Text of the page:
I'm not sure if it does, but I'm really not sure if it contributes to the solution either.
I know that the origins of this confrontational approach of talking about "shit" rather than faeces was to try and strip away any pretension from conversations in the sector by using blunt language, and in a sense to claim ownership of our own shit (and this is also reflected in the CLTS approach). Its been a few years now since this started, and I remain to be convinced that it really resulted in a desired change in perception of the sector from within, but also from the outside looking in. Maybe for non-native english speakers it works, but for me it doesn't. Maybe this is partly because "shit" can be used in so many ways in English (other than to mean faeces or to defecate). Shit can go down, people can talk shit, look shit, people smoke shit, you can get your shit together or lose your shit completely, it can literally mean all manner of crazy shit, but rarely something of specific interest. Its a multi-purpose word that can be used either as a noun or an adjective, and as interchangeably and context independent as the F-word, but I don't think ownership of the word can be reclaimed by the santation sector just by repeating it.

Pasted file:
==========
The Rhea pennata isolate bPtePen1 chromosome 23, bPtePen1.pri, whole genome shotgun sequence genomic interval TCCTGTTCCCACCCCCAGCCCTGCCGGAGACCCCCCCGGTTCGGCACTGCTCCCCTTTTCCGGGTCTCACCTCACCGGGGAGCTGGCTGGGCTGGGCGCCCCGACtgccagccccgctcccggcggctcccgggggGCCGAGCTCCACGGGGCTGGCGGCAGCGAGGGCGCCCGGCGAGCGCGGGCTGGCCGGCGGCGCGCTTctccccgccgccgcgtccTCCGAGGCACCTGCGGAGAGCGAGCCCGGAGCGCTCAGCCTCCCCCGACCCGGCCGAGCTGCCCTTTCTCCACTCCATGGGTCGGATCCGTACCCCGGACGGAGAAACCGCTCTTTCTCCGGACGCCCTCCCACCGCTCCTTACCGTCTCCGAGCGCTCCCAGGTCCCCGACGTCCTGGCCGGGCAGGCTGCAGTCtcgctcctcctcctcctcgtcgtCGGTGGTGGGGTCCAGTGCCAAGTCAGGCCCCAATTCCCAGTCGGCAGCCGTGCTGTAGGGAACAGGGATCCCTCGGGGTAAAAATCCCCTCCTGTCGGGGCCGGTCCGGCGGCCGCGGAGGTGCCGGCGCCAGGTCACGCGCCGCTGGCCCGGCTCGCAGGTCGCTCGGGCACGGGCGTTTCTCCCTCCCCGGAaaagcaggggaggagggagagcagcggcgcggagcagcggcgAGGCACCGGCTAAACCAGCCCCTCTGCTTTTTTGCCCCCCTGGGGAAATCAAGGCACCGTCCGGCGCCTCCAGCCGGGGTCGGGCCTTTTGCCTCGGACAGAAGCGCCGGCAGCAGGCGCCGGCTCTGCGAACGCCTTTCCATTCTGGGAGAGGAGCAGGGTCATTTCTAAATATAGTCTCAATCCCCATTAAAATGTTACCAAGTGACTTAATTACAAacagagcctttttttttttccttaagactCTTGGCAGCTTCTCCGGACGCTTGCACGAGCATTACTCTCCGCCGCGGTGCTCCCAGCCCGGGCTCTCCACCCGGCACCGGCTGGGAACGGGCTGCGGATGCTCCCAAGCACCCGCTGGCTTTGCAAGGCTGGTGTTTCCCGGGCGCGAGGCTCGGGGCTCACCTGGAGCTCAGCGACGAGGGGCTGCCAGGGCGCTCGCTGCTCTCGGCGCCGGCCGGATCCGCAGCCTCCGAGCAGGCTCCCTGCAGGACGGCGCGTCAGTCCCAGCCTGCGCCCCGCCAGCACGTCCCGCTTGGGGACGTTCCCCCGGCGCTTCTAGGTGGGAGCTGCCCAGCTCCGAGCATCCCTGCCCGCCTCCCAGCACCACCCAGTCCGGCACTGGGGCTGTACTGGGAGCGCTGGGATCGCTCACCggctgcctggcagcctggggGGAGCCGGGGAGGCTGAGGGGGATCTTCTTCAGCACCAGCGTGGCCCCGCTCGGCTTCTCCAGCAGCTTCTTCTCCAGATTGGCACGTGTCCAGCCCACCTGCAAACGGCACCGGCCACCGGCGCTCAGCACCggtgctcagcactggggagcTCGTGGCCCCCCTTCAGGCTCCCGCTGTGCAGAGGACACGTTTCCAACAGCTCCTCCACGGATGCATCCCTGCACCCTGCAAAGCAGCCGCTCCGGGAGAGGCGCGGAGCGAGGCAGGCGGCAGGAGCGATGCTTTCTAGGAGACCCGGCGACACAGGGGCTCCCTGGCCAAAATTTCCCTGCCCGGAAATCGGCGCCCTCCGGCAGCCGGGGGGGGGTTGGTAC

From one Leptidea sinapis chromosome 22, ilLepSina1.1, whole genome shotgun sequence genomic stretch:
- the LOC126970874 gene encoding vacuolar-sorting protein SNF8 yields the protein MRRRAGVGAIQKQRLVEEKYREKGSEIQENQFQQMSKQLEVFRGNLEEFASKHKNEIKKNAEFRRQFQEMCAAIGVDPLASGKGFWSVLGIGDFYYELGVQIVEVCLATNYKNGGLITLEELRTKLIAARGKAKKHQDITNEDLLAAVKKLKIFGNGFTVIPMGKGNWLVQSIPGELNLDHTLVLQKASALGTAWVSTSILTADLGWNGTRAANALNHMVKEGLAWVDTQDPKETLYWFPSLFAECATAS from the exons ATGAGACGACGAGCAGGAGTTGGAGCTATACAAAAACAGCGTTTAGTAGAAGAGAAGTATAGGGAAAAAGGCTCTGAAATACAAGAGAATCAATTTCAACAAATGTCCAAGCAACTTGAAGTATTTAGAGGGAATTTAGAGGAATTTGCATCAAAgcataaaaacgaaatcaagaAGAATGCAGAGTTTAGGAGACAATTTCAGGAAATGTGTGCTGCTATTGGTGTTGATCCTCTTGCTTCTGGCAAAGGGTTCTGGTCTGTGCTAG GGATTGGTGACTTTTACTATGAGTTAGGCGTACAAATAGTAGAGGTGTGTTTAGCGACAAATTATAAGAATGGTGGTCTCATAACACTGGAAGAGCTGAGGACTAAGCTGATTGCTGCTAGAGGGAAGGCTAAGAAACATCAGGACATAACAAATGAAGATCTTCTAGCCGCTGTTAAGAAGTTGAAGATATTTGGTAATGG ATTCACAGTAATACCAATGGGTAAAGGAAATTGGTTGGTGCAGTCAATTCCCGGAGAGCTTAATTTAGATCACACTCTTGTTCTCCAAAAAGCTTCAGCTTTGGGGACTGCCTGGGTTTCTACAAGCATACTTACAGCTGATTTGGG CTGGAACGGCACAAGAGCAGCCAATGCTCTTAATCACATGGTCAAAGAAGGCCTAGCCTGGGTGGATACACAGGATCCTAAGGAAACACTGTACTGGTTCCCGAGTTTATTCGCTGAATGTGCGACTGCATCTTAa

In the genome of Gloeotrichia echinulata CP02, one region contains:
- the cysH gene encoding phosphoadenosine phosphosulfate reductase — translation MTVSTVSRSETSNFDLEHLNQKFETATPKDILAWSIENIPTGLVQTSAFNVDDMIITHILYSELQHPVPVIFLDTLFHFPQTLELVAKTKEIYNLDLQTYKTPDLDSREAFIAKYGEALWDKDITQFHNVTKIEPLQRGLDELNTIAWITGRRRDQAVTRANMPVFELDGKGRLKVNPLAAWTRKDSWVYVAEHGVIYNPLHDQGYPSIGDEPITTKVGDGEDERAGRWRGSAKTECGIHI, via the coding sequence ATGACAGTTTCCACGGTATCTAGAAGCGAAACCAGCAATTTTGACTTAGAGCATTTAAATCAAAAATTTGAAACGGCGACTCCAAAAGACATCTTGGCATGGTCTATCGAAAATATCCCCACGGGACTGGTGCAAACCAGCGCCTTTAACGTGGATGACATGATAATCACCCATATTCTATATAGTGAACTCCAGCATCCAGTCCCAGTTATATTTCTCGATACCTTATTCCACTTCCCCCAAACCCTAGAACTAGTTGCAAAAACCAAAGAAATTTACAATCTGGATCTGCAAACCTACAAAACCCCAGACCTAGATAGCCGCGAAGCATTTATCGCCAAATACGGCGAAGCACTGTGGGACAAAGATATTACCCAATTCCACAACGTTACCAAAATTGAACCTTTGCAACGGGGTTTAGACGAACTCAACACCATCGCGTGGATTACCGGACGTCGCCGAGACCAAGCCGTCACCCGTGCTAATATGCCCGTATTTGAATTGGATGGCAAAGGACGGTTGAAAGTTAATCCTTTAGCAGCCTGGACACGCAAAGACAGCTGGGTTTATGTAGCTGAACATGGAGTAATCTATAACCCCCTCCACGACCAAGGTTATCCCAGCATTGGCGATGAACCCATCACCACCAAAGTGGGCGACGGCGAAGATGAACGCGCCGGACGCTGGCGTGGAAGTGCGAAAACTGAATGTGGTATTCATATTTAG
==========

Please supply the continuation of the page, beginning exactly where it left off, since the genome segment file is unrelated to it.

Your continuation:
Anyway, just my initial thoughts.....

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Re: Arno's keynote speech on SBM and behaviour change

The underlying assumption is - the population count and density can not and should not be addressed. i) At 130MM counted and additional 20MM outside census, India is vastly over populated. ii) The population distribution is so widespread that practically every 10sq.km has substantial occupation. Numbers that point to a different system where the known models of measures and metrics may not apply.

Some 100,000 religious idols are sunk into water bodies each year -- in every major river or lake within towns/cities : This is a completely new phenomenon. What started as a social event during India's independence struggle in 1893, (Bala Gangadhar Tilak Ganesh Utsav) spread in late 1990s to rest of the country. A purely private festival with mud idols less than 2ft height became a social status with 100' tall polyurethane, poly resin idols. Similarly, there was no big show of Aarti on banks of Ganges in 1984 either at Varanasi or Haridhwar. It was a very docile low-intensity simple event. I do not know personally, but I assume the same with Durga Idols over the last 30+ years. I can trace dozens of new 'celebrations' that were alien when I was a boy.

All of these are - i) Commercial ideas ; ii) Marketed and positioned; iii) Politically patronized. They are Billions worth in national GDP. Economists can measure the benefit (value); environmentalists cannot measure the damage (cost).